Filipino cuisine, just like any other, is one-of-a-kind. Our food can get spicy, sweet, sour, and salty. Name it – we have it and we can cook it for you. Before we go down with the simple Filipino dishes you can try at home (if you are a foreigner interested in cooking easy Filipino recipes), make sure you got some stock of condiments particularly fish sauce and soy sauce. We just love using them! And check if your gas is still enough to do the cooking as you might be hooked on doing a lot of Filipino food. Contact your most trusted LPG supplier to get your fuel source refilled.
If everything’s okay, enjoy yourself with these top 2 Filipino recipes:
The classic adobo! You often hear Pinoys saying to their foreigner friends and colleagues that they should taste this dish. Perhaps it is because of the different mix of salty and sweet, with a hint of sour, which Pinoys love.
½ cup of Soy sauce
½ cup of Vinegar
3 pounds of Chicken or Pork meat (or mix)
Garlic (Peeled and smashed, not crushed to small pieces)
Pepper (whole and/ or crushed)
Make it special by adding:
Laurel leaves (Bay Leaves)
Hard-boiled egg (Quail Eggs)
- Pour in the soy sauce, vinegar, water, and garlic. Remember not to mix your sauce yet as you just added vinegar. There is a tendency that your vinegar will taste awkwardly strong if you mix immediately. Cover the pot and let it bubble for a few minutes.
- Make sure you won’t be adding a mix of blood and water together with your meat. Gently put the meat of your choice in the pot. Put some pepper to have your food with some spice (you can also add red chili for it to be extra spicy). Leave it around for 30 minutes to 1 hour so your meat will be cooked. It’s okay to check from time to time since the sauce can be dried. But if you like your adobo with less sauce, let it be. You can also add your laurel leaves here. Two or three pieces may do.
- Check if the meat is already tender. You can add more soy sauce, vinegar or water depending on what you think is lacking. Add sugar if you want your adobo to have a little kick of sweetness. Note that if you add some condiments, give your adobo some time to simmer so your added ingredients will be cooked well.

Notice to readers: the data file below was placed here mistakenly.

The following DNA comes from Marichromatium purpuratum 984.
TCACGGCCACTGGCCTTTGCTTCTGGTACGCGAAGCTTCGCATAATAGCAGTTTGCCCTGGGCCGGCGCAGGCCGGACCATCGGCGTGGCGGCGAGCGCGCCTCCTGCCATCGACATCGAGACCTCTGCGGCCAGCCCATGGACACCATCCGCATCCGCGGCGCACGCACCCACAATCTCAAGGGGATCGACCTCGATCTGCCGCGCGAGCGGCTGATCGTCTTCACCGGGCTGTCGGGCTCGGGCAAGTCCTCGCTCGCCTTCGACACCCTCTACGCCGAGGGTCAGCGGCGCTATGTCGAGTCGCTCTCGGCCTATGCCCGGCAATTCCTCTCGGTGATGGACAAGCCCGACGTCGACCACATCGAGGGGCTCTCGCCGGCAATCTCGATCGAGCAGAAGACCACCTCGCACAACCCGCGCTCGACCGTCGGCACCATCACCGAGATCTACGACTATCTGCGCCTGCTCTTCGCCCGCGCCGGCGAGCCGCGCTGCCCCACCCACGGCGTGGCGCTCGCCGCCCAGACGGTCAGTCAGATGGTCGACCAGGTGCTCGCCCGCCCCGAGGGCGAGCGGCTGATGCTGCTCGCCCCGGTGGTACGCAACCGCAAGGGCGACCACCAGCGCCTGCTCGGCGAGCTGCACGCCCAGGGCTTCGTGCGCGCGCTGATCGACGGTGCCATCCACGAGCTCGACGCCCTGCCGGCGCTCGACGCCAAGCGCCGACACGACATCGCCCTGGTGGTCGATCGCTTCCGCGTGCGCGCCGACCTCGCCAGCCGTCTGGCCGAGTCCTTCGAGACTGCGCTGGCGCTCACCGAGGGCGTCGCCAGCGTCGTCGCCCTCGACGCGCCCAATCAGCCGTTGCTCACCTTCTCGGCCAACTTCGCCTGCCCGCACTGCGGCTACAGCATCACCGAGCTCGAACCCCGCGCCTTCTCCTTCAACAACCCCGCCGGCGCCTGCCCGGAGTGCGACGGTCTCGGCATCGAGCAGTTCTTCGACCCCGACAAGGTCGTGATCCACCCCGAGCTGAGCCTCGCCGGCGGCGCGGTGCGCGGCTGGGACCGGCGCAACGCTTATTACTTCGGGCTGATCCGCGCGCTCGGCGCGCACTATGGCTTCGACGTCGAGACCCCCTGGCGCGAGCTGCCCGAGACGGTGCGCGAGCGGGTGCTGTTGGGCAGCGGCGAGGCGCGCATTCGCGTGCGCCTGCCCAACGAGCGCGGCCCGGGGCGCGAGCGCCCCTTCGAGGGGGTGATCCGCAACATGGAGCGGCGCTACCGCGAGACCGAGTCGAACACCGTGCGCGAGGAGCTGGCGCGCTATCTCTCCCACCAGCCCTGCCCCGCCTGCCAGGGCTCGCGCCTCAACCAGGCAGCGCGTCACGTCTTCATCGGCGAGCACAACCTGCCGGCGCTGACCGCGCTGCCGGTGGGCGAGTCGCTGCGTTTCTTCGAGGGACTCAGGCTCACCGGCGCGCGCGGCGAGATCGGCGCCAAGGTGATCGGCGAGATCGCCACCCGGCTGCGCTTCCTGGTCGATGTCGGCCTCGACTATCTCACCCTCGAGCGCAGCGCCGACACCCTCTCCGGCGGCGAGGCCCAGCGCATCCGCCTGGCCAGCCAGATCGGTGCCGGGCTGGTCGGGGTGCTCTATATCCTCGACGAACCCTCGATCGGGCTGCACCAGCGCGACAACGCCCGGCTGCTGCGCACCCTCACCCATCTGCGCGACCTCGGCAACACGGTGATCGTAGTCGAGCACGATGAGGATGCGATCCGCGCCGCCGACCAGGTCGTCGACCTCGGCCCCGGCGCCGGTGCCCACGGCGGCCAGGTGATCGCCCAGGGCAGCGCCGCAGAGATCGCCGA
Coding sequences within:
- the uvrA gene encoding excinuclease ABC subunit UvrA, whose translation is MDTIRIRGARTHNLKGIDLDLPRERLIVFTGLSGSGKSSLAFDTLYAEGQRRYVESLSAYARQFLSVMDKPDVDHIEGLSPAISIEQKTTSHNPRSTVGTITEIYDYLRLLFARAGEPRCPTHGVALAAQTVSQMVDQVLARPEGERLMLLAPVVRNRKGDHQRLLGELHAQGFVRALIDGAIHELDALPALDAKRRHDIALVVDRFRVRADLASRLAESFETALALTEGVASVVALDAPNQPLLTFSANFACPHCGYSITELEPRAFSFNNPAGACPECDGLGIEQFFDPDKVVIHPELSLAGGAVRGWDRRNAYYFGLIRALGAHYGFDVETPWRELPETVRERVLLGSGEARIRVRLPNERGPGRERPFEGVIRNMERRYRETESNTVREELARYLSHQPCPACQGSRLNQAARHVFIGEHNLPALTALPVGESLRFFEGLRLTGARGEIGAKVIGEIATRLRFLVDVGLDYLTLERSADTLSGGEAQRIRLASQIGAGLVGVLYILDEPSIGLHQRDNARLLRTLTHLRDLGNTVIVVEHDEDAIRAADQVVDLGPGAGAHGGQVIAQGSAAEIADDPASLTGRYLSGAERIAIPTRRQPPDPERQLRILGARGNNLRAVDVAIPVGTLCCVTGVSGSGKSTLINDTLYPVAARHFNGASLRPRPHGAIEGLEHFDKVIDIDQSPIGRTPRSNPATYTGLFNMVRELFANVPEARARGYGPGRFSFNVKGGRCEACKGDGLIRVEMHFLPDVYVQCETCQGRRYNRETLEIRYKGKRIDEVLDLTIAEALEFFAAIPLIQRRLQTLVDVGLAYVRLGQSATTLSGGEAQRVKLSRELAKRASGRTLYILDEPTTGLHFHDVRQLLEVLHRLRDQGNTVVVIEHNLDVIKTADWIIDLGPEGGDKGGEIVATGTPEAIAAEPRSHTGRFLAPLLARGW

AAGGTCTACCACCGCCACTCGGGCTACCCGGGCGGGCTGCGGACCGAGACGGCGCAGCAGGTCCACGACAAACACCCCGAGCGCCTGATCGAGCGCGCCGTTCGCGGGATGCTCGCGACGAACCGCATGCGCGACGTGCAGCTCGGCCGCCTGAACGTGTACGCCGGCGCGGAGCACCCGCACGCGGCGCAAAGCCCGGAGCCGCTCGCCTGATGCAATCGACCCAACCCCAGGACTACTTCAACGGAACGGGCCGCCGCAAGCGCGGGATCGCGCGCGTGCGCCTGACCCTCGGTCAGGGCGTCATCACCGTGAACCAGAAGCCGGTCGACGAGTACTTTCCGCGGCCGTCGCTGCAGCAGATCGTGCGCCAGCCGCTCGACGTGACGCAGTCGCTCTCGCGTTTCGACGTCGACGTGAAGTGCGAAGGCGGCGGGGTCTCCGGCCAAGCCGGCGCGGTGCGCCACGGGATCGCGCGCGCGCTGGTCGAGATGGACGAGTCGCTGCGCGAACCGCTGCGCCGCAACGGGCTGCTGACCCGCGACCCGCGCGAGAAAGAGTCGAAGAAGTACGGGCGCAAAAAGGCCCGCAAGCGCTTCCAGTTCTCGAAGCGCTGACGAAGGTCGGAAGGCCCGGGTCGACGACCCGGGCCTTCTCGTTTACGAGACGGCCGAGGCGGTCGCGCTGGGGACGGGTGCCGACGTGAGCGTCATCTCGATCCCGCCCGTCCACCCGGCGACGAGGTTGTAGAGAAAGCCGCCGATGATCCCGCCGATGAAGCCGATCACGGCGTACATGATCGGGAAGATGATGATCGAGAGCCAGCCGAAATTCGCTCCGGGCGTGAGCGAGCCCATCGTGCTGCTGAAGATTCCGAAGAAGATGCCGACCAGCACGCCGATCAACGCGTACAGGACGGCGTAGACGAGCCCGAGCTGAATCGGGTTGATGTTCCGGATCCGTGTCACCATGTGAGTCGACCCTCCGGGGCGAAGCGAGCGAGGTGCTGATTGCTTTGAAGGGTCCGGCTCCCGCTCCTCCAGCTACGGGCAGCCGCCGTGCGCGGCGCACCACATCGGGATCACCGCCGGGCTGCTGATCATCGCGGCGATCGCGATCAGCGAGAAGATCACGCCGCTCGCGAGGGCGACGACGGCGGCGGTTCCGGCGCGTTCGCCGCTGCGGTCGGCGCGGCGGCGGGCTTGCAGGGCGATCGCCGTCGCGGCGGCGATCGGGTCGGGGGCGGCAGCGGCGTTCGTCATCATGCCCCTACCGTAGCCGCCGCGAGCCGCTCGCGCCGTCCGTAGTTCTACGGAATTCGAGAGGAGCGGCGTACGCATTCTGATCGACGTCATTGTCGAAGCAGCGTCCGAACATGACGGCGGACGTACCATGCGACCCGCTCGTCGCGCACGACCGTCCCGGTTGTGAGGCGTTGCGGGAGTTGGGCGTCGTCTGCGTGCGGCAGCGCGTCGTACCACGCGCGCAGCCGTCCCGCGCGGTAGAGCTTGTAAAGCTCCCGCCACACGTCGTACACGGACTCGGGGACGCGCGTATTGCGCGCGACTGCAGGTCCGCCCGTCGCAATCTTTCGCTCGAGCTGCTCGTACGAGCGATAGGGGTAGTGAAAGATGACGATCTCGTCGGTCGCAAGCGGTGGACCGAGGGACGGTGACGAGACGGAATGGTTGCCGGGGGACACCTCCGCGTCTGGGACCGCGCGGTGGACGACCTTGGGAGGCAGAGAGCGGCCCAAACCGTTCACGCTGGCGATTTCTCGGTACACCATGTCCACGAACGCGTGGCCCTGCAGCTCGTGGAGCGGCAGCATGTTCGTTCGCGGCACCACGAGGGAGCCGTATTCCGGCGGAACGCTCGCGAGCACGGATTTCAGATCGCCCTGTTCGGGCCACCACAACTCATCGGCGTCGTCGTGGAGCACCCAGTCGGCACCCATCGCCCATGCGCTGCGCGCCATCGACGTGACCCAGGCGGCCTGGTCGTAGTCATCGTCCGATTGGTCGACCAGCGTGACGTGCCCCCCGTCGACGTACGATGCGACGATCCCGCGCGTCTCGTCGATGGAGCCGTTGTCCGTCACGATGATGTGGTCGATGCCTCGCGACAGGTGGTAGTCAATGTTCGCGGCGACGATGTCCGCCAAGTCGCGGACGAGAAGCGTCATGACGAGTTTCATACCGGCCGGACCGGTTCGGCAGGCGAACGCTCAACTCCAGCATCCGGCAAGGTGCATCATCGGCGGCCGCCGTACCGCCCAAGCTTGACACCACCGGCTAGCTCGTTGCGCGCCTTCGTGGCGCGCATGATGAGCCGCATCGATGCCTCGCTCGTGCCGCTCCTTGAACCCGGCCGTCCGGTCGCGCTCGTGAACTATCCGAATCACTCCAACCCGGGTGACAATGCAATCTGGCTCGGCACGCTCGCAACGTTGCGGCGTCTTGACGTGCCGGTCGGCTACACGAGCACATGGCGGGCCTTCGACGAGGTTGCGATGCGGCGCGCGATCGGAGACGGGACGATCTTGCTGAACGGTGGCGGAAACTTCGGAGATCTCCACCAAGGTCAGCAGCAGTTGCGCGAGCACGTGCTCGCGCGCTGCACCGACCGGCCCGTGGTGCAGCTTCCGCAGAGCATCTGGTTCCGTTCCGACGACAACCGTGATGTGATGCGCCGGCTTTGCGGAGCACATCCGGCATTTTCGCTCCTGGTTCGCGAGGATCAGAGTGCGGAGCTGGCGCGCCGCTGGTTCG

- If you see that the meat is perfectly tender, add the hard-boiled eggs if there’s any, and turn off the stove.
If you’re a fan of sour food, sinigang is your dish. Actually, there are different types of sinigang – sinigang sa bayabas, kamias, kalamansi, etc. but it is more well-known with using tamarind or sampalok. There are readily available sampalok powder mix or broth cubes but using the real fruit is just incredibly yummy.
2 pounds of shrimp (or pork)
1 pound unripe tamarind
1 bunch of kangkong or swamp cabbage, leaves and stem evenly cut
1 bunch of okra, the “head” removed
1 small white radish, sliced
2 pieces of tomato, quartered
1 yellow (or red) onion, quartered
6 cups of water
3 long green chili for sinigang
Make it special by adding:
Gabi or taro root crop, peeled
- Prepare your tamarind sauce by letting it boil in water. If it’s boiled well, take it out of the water and squeeze the juice out of the tamarind fruit. Make sure you extracted all the juice from the tamarind so you’d get the maximum sour flavor for your sinigang.
- Get your pot and pour in the water. Add the onion, tomato, and long green chili. Let it boil for a few minutes. You can adjust how much water is needed vis-à-vis your tamarind sauce.
- Add the shrimp, okra, and white radish. Pour in your extracted tamarind juice so it will be boiled and cooked with your shrimp. You can now also put your Gabi or taro root crop. How does it make your sinigang extra special? Aside from it’s additional to eat, it will make your soup thick and have additional flavor. Let it be for 5 to 10 minutes so your shrimp and vegetables will be cooked.
- Add some fish sauce as needed. Be careful in adding too much. Taste your mix to see what’s the correct amount of fish sauce to be added. Place the kangkong in if the shrimp is almost cooked already. Your kangkong is the last one to add since its leaves can be easily distorted and you don’t want them to be overcooked.
- Taste if your sinigang is perfectly sour with a little bit of salty. If all is good, turn off your stove and your sinigang is ready to be served.
So which one do you like more? Are you team adobo or team sinigang? Well, why choose if you can have both. Enjoy cooking (and eating)!